One thing to be careful of when buying books “by HP Lovecraft” is to make sure that the book is actually by HP Lovecraft. Lovecraft wasn’t the sole originator of the Cthulhu Mythos, it was a shared world created by a number of authors such as August Derleth, Robert Howard, and Ramsey Campbell. Lovecraft himself was an enthusiastic collaborator, who worked with dozens of writers and would be writers (including Harry Houdini) in his career. However, there is no doubt that Lovecraft was the ringleader and primary creative force behind the Mythos. The downside to this are all the story collections billing themselves as “The Horrors of HP Lovecraft,” which contain only one of his more well-known stories and a bunch of Mythos stories by people you’ve never heard of. Not that this is always bad; it’s a good way to get introduced to new authors, but it is annoying when you’re specifically looking for stuff by Lovecraft. More annoying are the less-than-scrupulous publishers who have printed new editions of works by lesser writers, such as Derleth, under the name HP Lovecraft, because the book mentions Cthulhu once or twice. The actual author often won’t be listed on the front cover at all.
In the interests of helping you avoid the hangers-on, at least to begin with, here are the major short stories that every Lovecraft fan is required to have read, lest the Shoggoths come and take away your membership card:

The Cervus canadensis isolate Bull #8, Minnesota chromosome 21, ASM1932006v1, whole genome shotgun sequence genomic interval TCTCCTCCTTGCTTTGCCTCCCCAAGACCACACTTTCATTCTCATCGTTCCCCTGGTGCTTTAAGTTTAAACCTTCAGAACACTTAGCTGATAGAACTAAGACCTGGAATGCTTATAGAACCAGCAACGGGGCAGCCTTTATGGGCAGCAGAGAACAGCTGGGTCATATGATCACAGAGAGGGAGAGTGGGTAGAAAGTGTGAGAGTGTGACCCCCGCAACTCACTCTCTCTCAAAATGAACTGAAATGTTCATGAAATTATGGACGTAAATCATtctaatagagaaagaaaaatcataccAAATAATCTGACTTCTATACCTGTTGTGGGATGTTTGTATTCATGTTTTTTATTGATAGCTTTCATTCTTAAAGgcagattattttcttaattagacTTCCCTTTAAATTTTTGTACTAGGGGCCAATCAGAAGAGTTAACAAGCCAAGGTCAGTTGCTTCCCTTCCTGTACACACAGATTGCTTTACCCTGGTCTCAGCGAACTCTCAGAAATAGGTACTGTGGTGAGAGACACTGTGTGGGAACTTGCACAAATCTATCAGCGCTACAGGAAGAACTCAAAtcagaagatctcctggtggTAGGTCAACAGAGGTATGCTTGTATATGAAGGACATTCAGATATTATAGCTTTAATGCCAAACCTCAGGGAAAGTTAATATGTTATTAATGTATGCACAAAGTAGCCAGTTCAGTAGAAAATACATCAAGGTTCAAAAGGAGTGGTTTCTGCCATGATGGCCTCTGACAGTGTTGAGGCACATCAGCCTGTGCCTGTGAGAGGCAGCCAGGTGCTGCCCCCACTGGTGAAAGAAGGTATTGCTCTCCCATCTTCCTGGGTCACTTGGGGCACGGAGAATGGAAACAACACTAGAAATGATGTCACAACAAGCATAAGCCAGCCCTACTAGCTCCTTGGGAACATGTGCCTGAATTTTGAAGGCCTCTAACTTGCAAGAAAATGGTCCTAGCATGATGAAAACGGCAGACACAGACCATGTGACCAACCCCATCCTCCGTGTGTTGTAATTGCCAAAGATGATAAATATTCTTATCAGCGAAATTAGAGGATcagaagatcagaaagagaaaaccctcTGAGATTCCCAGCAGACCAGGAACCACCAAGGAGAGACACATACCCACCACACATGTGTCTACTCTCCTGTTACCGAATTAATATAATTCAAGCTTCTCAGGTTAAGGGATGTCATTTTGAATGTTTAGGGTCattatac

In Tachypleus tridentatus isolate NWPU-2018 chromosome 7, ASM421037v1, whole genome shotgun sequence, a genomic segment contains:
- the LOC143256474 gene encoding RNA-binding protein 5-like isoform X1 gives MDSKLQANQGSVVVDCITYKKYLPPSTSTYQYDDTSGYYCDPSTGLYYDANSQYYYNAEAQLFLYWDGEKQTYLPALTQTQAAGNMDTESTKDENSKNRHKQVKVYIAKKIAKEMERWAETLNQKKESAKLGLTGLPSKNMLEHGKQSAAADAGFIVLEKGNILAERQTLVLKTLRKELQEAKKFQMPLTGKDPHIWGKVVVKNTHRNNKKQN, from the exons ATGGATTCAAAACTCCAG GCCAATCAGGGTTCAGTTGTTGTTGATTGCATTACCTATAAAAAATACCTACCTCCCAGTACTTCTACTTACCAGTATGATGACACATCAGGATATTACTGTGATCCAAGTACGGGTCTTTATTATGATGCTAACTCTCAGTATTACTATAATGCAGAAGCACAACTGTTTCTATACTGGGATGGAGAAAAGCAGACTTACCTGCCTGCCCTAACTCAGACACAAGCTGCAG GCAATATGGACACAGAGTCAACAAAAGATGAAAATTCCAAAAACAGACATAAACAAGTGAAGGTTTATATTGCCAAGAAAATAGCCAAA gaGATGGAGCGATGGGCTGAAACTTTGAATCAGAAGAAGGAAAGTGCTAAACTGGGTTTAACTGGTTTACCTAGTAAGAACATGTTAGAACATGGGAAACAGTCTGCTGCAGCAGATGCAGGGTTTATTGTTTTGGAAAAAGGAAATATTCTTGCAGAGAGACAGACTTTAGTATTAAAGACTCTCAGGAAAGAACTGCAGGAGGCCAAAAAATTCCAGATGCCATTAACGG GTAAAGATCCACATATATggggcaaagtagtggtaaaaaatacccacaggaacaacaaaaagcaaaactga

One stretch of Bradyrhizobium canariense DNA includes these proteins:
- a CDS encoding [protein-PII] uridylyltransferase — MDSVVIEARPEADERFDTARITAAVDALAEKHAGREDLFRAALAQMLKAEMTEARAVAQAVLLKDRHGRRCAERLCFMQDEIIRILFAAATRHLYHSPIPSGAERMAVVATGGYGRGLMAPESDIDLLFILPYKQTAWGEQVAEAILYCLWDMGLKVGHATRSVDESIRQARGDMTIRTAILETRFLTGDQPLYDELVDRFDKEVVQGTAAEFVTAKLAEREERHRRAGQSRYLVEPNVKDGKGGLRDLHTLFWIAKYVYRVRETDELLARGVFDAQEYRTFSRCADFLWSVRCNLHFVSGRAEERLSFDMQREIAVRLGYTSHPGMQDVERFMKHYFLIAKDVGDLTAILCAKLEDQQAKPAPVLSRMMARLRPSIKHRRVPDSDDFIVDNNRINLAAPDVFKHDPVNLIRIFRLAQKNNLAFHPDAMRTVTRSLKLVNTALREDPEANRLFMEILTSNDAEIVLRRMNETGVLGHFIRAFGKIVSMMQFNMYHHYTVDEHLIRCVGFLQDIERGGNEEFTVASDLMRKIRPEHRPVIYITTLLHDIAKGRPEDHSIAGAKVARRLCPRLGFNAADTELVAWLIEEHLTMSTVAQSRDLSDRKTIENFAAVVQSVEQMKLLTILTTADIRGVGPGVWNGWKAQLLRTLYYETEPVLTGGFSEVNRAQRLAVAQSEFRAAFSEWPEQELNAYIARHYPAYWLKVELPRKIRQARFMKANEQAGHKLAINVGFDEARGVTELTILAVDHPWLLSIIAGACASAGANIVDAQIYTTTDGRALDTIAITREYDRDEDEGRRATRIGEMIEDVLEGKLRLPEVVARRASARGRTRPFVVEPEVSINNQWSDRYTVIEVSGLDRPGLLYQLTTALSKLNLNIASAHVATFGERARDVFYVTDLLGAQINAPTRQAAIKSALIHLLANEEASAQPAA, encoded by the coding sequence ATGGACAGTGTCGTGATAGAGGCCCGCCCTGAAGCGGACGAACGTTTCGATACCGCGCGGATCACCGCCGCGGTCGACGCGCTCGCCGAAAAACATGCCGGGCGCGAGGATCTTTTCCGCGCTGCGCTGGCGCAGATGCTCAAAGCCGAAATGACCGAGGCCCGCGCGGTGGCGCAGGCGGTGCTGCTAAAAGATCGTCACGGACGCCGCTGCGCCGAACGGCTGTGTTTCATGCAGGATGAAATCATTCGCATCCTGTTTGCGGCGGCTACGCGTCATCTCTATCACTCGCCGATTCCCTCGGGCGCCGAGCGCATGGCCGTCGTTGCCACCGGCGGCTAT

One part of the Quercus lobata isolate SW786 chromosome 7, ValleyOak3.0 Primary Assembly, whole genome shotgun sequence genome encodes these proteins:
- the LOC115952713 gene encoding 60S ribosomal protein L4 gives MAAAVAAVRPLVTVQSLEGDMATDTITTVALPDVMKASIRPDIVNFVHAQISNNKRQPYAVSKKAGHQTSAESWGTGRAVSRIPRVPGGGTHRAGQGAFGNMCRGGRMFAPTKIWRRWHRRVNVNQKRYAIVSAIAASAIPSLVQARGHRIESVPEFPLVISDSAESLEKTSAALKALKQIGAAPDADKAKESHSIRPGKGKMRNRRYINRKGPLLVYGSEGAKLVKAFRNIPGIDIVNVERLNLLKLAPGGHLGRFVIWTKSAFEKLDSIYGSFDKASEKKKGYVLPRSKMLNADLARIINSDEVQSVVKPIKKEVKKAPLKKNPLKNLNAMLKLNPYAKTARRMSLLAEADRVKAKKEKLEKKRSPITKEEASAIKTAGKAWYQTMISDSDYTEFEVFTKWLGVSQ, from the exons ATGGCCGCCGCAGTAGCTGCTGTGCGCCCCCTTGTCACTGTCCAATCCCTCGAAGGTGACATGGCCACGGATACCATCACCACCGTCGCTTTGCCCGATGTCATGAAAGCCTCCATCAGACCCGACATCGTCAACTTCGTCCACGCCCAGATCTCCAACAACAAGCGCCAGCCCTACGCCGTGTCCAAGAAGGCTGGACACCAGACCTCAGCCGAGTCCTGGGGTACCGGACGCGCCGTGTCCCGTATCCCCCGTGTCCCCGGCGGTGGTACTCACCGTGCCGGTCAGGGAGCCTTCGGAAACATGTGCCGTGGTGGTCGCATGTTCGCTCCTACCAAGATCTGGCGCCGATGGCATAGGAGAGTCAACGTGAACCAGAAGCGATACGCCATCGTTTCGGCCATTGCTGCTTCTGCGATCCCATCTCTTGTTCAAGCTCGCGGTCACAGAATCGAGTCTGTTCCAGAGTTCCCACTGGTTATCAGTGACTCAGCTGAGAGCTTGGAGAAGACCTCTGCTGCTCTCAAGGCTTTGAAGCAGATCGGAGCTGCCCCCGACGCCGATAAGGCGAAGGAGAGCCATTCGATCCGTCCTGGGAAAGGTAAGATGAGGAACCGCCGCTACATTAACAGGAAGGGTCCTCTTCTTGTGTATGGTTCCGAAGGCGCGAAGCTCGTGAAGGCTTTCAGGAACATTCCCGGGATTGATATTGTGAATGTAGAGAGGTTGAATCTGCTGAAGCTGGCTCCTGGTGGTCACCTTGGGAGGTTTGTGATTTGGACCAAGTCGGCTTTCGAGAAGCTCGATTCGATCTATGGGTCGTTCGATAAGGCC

“The Call of Cthulhu”
“The Haunter in the Dark”
“The Dunwich Horror”
“The Whisperer in the Darkness”
“Shadow over Innsmouth”
“The Colour Out of Space” (My personal favorite of his stories)
“The Rats in the Walls”
“The Terrible Old Man”
“At the Mountains of Madness” (Also my personal favorite of his stories)
“The Shadow Out of Time”
“The Case of Charles Dexter Ward”
“The Dreams in the Witch House”
“Randolph Carter’s Statement”
These are available in literally hundreds of short story collections, but all can be found in the books The Dunwich Horror and Others and At the Mountains of Madness, both of which, AFAIK, are still in print.
Lovecraft also wrote some interesting things about horror literature. Check out Supernatural Horror in Literature if you’re at all interested in that sort of thing.